Struggles common for northern area courses

golfSeveral northern El Paso County golf courses have faced closures, rumored closures and declines in business within the past year. Some are making comebacks under new ownership and management and one remains in limbo, with no signs of reopening soon.

No answers for Gleneagle 

North of Briargate, Gleneagle Golf Club had been a popular 18-hole course for more than three decades. Club management cited rising water costs, fewer golfers and falling revenues as reasons for its closure late last year. No one residing in the 131 homes on the course knows what will happen with the 135 acres of open space, said Ken Judd, board member of Gleneagle Civic Association.

“We have no idea,” Judd said of the  future. “That’s the simple truth. It’s very frustrating for the homeowners association and very frustrating for residents.”

Much of that frustration, Judd said, is due to the fact that course owner Miles Scully and MCTN LLC, his limited liability company, have not been forthcoming with information as to the property’s future. 

Both Scully, an attorney with California-based Gordon Rees Scully Mansukhani LLP, and former club manager Rick Evelo did not respond to  requests for interviews.

“If Mr. Scully is talking to anybody, I don’t know who that is,” Judd said. “There’s been no communication. It’s not for lack of trying. It’s a private course, so he obviously doesn’t have to talk to us if he doesn’t want to. What will happen is entirely in his hands.”

Judd said development possibilities are “fairly limited.”

“There’s an agreement in place between Mr. Scully’s corporation and the El Paso County commissioners with strict limitations on development potential,” Judd said.

“I live within view of the course,” Judd said. “I want the same thing everybody else wants. I want it to either stay a golf course or be used as open space. No one wants to see development out there. It’s the greatest fear.”

All new at Monument Hill

A 18-hole course with swimming pool, tennis courts and a restaurant, the former Woodmoor Pines Golf and Country Club reopened last year as Monument Hill Country Club. As Woodmoor, the company went bankrupt. Touchstone Golf is the court-appointed receiver pursuant to an order made by the El Paso County District Court last year.

General Manager Grant Wingate said the course has undergone five bankruptcies since it was built in 1969. After Touchstone took over, “we had a major issue with our irrigation pond,” which required $150,000 in repairs, Wingate said.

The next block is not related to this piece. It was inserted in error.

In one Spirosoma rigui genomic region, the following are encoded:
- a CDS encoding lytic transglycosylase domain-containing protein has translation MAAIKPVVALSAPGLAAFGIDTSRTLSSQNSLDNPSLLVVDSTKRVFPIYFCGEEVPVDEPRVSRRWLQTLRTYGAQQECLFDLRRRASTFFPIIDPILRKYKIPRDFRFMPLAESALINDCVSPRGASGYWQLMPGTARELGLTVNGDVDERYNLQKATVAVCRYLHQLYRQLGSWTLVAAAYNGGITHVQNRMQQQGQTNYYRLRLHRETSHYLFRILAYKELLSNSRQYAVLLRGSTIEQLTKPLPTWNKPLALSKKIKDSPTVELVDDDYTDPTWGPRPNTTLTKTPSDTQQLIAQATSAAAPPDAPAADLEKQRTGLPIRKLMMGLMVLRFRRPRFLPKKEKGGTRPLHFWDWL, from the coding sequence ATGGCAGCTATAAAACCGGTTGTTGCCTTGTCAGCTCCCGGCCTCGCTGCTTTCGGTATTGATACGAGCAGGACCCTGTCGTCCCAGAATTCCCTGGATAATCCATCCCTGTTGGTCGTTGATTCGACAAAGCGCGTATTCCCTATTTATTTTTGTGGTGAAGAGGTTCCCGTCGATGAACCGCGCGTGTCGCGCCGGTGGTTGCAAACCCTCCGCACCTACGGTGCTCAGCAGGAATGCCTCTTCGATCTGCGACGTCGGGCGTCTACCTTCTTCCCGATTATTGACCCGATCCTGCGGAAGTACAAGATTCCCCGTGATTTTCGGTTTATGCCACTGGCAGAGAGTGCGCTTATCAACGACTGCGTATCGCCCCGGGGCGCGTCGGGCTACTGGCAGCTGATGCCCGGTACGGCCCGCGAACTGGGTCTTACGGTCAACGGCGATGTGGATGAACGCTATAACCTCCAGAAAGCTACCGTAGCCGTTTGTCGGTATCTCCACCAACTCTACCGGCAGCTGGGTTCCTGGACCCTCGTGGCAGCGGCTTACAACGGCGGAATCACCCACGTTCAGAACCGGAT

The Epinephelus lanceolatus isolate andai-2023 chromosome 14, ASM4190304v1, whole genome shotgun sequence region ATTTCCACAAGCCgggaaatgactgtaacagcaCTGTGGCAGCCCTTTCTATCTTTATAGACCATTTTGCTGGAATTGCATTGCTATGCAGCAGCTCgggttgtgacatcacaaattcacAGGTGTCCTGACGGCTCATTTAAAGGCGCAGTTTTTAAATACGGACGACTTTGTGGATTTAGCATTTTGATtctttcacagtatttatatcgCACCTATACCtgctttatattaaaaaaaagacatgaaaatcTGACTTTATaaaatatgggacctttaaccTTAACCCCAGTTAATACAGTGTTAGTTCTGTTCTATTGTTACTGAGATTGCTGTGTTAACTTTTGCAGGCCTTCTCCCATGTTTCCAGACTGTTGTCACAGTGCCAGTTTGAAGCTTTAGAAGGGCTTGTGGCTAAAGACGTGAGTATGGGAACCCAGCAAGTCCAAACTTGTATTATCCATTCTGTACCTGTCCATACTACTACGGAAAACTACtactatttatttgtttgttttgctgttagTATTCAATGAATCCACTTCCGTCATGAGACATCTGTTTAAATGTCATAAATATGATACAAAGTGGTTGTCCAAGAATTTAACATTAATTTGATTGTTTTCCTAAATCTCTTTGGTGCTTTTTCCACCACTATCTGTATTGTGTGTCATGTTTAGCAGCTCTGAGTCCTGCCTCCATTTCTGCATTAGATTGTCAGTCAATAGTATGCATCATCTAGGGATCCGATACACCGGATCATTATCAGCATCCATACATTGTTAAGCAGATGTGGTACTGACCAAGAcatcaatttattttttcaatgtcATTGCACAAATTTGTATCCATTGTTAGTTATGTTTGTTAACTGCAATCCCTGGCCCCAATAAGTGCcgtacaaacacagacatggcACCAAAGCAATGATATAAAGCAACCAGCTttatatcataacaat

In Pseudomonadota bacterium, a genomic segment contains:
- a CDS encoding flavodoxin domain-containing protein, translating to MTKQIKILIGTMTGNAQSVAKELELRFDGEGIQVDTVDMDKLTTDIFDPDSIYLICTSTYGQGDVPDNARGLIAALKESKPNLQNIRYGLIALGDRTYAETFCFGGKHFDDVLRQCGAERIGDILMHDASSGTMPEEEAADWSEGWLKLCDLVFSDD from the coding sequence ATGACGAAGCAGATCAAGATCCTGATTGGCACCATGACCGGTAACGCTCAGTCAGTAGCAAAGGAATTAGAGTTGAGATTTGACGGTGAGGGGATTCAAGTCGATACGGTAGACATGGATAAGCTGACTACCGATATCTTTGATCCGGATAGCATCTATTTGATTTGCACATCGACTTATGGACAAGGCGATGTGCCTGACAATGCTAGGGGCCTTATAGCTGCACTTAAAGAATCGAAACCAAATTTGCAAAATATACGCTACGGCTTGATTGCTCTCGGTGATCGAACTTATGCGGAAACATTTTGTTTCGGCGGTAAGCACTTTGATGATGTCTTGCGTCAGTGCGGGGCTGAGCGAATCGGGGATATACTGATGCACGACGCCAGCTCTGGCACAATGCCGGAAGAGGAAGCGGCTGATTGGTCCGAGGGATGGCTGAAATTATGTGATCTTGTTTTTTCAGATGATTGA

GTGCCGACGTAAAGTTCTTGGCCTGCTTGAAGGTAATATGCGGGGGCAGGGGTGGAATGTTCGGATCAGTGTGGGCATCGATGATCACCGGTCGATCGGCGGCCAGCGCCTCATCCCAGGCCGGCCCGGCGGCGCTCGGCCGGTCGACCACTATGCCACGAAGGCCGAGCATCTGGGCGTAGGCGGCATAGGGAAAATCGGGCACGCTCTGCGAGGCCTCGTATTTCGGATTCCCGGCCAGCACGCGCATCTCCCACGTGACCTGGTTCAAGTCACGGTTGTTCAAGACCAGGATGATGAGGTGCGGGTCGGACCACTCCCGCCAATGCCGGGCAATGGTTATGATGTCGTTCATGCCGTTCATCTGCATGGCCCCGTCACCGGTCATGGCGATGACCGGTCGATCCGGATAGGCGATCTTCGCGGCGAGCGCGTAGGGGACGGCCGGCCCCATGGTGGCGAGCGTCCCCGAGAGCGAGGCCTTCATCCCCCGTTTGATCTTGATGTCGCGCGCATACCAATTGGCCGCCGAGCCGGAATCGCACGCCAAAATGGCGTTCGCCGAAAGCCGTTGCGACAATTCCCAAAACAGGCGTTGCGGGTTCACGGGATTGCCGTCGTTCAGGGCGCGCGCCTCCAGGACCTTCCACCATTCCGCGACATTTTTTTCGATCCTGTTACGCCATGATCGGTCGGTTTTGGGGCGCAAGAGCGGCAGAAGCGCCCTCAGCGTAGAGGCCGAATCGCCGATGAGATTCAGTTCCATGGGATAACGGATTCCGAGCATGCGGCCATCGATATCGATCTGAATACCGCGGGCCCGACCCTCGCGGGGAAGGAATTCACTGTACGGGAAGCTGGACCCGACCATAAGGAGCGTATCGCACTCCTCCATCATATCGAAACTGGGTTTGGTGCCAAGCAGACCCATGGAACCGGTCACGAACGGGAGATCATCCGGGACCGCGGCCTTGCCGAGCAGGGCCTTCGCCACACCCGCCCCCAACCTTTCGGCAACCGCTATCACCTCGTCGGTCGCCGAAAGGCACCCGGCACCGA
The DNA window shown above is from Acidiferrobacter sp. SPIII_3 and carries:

Touchstone drained the pond and mended the problem, opening after re-seeding the entire course, Wingate said.

“We got the course April 1 and reopened by the end of June last year,” Wingate said. “This is the best the golf course has looked in 10 years.” 

The previous owners walked away after learning of the irrigation pond problem, Wingate said. Last season, the course was closed to the public; this year, the public can play the course after 10 a.m. on weekdays and after 11 a.m. on weekends. 

During 2013, the course had 70-80 golfers on good days, Wingate said. This year, primarily because it’s public, on a good day, 150 will play, he added. 

“We’ve actually doubled now that we’re open to the public,” Wingate said. “And we’re doing direct marketing, getting the word out.” 

King’s Deer back in play

At King’s Deer Golf Club, an 18-hole course east of Monument, General Manager Jeff Kelly said he should have known something was up when vendors weren’t getting paid following the club’s best year in 2012. The club hosted 23,000 rounds that year, declining slightly to 19,000 rounds last season. 

Then the course went into foreclosure.

“The first day I got here, [Kings Deer] closed,” Wingate said. “They asked everyone to prepay for memberships and left after everyone paid.”

The course didn’t linger for long in limbo. Almond Golf leased the course in April and will have the option to purchase it once the foreclosure is completed in September, Kelly said.

Almond Golf LLC is a company created by Doug Almond, who lives in the King’s Deer development. The company was formed with his father, Larry Almond, a resident of North Carolina.

“Since the foreclosure, we’ve started over from scratch,” Kelly said. “We’ve jam-packed a bunch of things into a short period of three weeks.”

The course had a soft opening in early May for residents. It opened to the general public May 10.

Kelly said he’s already seen a difference under new ownership.

“[The Almonds have] invested a lot of their own capital,” Kelly said. “The club is going to be in good care under Doug and his dad. We’re expecting positive things.”